Crowned Heads does not hide the fact that they are from Tennessee. Numerous lines of cigars have had their names inspired by various characters of Tennessee folklore and history, the company’s merchandise is definitely Tennessee influenced and then there is Tennessee Waltz.
It’s one of the company’s newer creations, the third in its growing portfolio of cigars to come from the García family’s My Father Cigars S.A. Tennessee Waltz is offered in a single 5 1/2 x 52 with a Connecticut broadleaf wrapper and Nicaragua fillers.
As its name implies, Tennessee Waltz was created for Tennessee and the company is only selling the cigar to retailers in the state. It carries a suggested retail price of $9 and is sold in boxes of 20. According to Crowned Heads co-owner Jon Huber, the company has now shipped all 250 boxes.
- Cigar Reviewed: Tennessee Waltz
- Country of Origin: Nicaragua
- Factory: My Father Cigar S.A.
- Wrapper: Connecticut Broadleaf
- Binder: Nicaragua
- Filler: Nicaragua
- Size: 5 1/2 Inches
- Ring Gauge: 52
- Vitola: Robusto Extra
- MSRP: $9 (Boxes of 20, $180)
- Date Released: Sept. 23, 2014
- Number of Cigars Released: 250 Boxes of 20 Cigars (5,000 Total Cigars)
- Number of Cigars Smoked for Review: 4
I have not smelled a box of cigars that has a more pungent manure (barnyard) note. After a few weeks, the box and the cigars have gotten less pungent, although barnyard is still dominant with sweeter notes of cocoa and lots pepper. As for the cigars outside of the box, there’s some barnyard, acidic notes and leather. The foot of the Tennessee Waltz has big notes of barbecue surrounded by black pepper and wintergreen notes. As for the cold draw, citrus notes are dominant, a grapefruit soda-like flavor, alongside some twang and grain.
Things start out with a very interesting vegetal and wheat combination. The vegetal note is unlikely any I’ve had, much more like a cooked vegetable, as opposed to the unripe notes oftentimes found. There’s not a ton of sweetness, some saltiness and leather. It’s quick, aggressive and not very peppery. As the first third gets going the citrus note is dominant up front, although a grittiness lurks close behind with leathers and earth. As the finish begins, a mustard powers note leads to the Tennessee Waltz getting saltier before it sweetens out with grain-like notes. It’s medium-plus in strength and body, although things seem to be heading upwards. Two of the samples required some touching-up in the first third, but other than that, construction was great.
While there is still citrus around in dominating fashion for the second third, it’s now much more of an orange flavor. Once again, the profile moves quickly and the sweet citrus is overwhelmed by the grittiness and leather, now joined by meatiness. The saltiness remains, but the mustard powder is gone, and it leads into a finish of minerality and saltiness. Construction-wise, the Tennessee Waltz has resolved whatever issues it had, now burning quite well. Strength picks up to a medium-full, although it seems to peak right after the halfway mark.
The final third is not where this Crowned Heads shines. It’s still enjoyable, a tart lemon and tomato note on top of leather and muted earth, but the smoke production has decreased so radically that it becomes more challenging to smoke it as the final inch grows near. Regardless if you power through the last two inches, which definitely helps the smoke production, or if you keep at a normal pace—the cigar warms up quite a bit. At times the meatiness shows itself, but things like the mineral notes are gone.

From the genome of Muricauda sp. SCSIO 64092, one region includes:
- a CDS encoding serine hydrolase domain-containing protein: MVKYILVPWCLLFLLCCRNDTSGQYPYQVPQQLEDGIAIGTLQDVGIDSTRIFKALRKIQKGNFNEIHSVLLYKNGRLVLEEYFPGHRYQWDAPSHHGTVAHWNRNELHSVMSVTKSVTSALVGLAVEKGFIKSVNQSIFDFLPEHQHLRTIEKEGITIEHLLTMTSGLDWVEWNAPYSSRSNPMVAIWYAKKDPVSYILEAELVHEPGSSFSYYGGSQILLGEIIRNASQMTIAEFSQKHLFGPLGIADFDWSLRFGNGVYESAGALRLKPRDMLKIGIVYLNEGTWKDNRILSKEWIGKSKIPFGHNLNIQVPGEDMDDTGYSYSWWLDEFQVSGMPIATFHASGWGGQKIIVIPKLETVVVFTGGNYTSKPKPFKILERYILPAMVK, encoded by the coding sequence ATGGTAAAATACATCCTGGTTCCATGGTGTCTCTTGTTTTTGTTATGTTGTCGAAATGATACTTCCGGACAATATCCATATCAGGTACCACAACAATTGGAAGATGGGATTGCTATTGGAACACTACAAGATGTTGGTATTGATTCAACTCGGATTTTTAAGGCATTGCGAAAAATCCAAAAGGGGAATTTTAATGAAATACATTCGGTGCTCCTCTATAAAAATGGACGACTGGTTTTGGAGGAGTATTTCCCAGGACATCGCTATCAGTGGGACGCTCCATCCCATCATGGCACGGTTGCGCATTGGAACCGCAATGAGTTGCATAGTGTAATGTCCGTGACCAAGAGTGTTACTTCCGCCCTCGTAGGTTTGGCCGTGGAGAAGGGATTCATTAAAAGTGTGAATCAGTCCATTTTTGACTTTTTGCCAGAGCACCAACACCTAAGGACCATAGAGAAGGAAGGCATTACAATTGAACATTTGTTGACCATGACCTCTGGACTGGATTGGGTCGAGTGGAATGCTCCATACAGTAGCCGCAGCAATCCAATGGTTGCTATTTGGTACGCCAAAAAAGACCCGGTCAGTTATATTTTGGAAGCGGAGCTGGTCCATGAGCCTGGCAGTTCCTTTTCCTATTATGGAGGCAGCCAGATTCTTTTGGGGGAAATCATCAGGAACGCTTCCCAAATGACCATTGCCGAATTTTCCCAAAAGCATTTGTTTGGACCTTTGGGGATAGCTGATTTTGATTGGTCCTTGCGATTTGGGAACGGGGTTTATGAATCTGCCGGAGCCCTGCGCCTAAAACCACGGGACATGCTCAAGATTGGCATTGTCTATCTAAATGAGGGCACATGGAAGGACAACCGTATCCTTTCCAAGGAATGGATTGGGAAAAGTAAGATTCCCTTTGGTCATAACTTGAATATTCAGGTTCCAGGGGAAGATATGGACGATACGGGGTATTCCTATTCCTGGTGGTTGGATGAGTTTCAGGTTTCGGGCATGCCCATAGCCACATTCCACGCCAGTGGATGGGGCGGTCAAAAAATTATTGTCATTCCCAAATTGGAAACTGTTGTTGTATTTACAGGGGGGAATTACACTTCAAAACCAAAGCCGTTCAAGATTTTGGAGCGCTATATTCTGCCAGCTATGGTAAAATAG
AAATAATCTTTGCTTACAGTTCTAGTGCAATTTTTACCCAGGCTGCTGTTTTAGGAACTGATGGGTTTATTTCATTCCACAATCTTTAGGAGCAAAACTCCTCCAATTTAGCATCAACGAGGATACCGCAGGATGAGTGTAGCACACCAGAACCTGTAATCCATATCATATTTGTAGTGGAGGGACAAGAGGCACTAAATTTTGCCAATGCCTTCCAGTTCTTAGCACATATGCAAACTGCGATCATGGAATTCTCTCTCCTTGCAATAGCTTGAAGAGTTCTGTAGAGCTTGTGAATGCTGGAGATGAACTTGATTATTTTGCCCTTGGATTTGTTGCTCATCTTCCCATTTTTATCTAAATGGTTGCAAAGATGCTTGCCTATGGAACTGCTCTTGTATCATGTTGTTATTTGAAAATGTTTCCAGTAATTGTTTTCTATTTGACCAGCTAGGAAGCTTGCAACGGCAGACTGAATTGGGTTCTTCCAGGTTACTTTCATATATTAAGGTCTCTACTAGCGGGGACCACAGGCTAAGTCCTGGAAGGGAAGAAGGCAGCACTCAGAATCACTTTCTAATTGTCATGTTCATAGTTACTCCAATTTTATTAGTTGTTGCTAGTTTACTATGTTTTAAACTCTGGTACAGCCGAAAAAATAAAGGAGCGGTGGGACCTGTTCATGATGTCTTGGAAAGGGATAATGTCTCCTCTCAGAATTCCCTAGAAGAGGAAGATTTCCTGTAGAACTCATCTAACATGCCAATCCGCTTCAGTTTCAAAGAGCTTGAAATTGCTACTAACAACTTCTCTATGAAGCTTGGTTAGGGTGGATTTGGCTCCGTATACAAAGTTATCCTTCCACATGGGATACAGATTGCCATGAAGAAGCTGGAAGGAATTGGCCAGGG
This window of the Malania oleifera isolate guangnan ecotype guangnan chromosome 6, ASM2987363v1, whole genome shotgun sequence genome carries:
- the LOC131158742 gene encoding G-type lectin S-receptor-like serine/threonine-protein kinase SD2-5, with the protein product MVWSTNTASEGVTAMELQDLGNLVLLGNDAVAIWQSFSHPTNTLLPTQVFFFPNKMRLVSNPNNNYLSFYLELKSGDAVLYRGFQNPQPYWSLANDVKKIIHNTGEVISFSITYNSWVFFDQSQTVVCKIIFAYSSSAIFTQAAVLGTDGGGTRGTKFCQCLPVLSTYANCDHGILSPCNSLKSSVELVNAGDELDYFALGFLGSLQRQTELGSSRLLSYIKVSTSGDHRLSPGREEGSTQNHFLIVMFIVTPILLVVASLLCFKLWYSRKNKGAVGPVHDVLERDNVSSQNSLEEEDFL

- While I think that Crowned Heads has done an incredible job of making a very diverse portfolio, more on that below, it will be interesting to see how much longer Mike Conder and Huber can keep it up. This is particularly the case given how many cigars the pair is releasing from My Father Cigars S.A. in such a short period of time: Las Calaveras, Jericho Hill, Tennessee Waltz, Hecho Con Corazon—a modified Las Calaveras—The Mason Dixon Project and Double-W; presumably six unique blends since late May.
- I really appreciate the concept of making cigars for your home state. It’s one thing to make it for a local retailer, but few have made a regional edition simply for their home state.
- Tennessee Waltz is a popular classic country music song and is actually one of the state’s official songs.
- The orange foot ribbons used are a near-dead giveaway to a My Father Cigars S.A. product. They look very similar to the bands used on the My Father 1922 Le Bijou.
- While the cigar had some harsh notes at times, they were short-lived. What was rather surprising was the complete lack of pepper I picked up for much of the cigar.
- Final smoking time was a relatively quick one hour and 30 minutes.
- Cigars for this review were sent to halfwheel by Crowned Heads.
“I don’t want you to like all our cigars, I want you to love a few.” It’s one of my favorite expressions in the cigar industry, something I heard Steve Saka say repeatedly during his tenure at Drew Estate. Crowned Heads is not Drew Estate, there are no infused cigars; there isn’t even a true mild offering in the portfolio, nor is there a knock your socks off powerhouse for that matter. But I still think it would be difficult to like, let alone love, everything Crowned Heads has put out in the market. It’s a very diverse portfolio flavor-wise and Tennessee Waltz is no different. It is neither Las Calaveras light, nor Jericho Hill juiced up. It’s own cigar, with at times similarities between the aforementioned My Father Cigars S.A.-made Crowned Heads products, but liking, or even loving, one of the former products will not guarantee the same result for the newest cigar. For those curious, I think Las Calaveras is one of, if not, the best new cigar I’ve smoked this year, Jericho Hill was okay, while Tennessee Waltz was very good.